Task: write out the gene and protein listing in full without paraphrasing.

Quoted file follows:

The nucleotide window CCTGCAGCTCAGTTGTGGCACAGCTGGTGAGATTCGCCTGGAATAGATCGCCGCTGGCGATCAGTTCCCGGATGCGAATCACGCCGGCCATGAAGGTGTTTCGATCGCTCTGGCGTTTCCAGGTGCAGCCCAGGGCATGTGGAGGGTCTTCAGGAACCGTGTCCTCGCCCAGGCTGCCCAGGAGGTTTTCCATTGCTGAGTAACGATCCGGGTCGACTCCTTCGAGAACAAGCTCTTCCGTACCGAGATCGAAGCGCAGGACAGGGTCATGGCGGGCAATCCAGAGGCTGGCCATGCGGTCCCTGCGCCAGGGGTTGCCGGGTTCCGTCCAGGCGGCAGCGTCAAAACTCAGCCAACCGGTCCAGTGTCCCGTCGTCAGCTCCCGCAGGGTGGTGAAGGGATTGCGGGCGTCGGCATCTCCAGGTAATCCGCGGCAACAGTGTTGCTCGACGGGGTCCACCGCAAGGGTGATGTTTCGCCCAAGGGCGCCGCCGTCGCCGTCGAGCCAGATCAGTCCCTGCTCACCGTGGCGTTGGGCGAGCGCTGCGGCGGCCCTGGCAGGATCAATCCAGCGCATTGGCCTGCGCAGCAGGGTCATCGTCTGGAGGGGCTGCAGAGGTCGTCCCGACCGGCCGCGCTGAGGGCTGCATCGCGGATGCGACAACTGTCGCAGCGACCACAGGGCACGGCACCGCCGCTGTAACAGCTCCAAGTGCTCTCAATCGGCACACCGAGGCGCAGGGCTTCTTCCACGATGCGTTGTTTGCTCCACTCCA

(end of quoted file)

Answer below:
The nucleotide window CCTGCAGCTCAGTTGTGGCACAGCTGGTGAGATTCGCCTGGAATAGATCGCCGCTGGCGATCAGTTCCCGGATGCGAATCACGCCGGCCATGAAGGTGTTTCGATCGCTCTGGCGTTTCCAGGTGCAGCCCAGGGCATGTGGAGGGTCTTCAGGAACCGTGTCCTCGCCCAGGCTGCCCAGGAGGTTTTCCATTGCTGAGTAACGATCCGGGTCGACTCCTTCGAGAACAAGCTCTTCCGTACCGAGATCGAAGCGCAGGACAGGGTCATGGCGGGCAATCCAGAGGCTGGCCATGCGGTCCCTGCGCCAGGGGTTGCCGGGTTCCGTCCAGGCGGCAGCGTCAAAACTCAGCCAACCGGTCCAGTGTCCCGTCGTCAGCTCCCGCAGGGTGGTGAAGGGATTGCGGGCGTCGGCATCTCCAGGTAATCCGCGGCAACAGTGTTGCTCGACGGGGTCCACCGCAAGGGTGATGTTTCGCCCAAGGGCGCCGCCGTCGCCGTCGAGCCAGATCAGTCCCTGCTCACCGTGGCGTTGGGCGAGCGCTGCGGCGGCCCTGGCAGGATCAATCCAGCGCATTGGCCTGCGCAGCAGGGTCATCGTCTGGAGGGGCTGCAGAGGTCGTCCCGACCGGCCGCGCTGAGGGCTGCATCGCGGATGCGACAACTGTCGCAGCGACCACAGGGCACGGCACCGCCGCTGTAACAGCTCCAAGTGCTCTCAATCGGCACACCGAGGCGCAGGGCTTCTTCCACGATGCGTTGTTTGCTCCACTCCA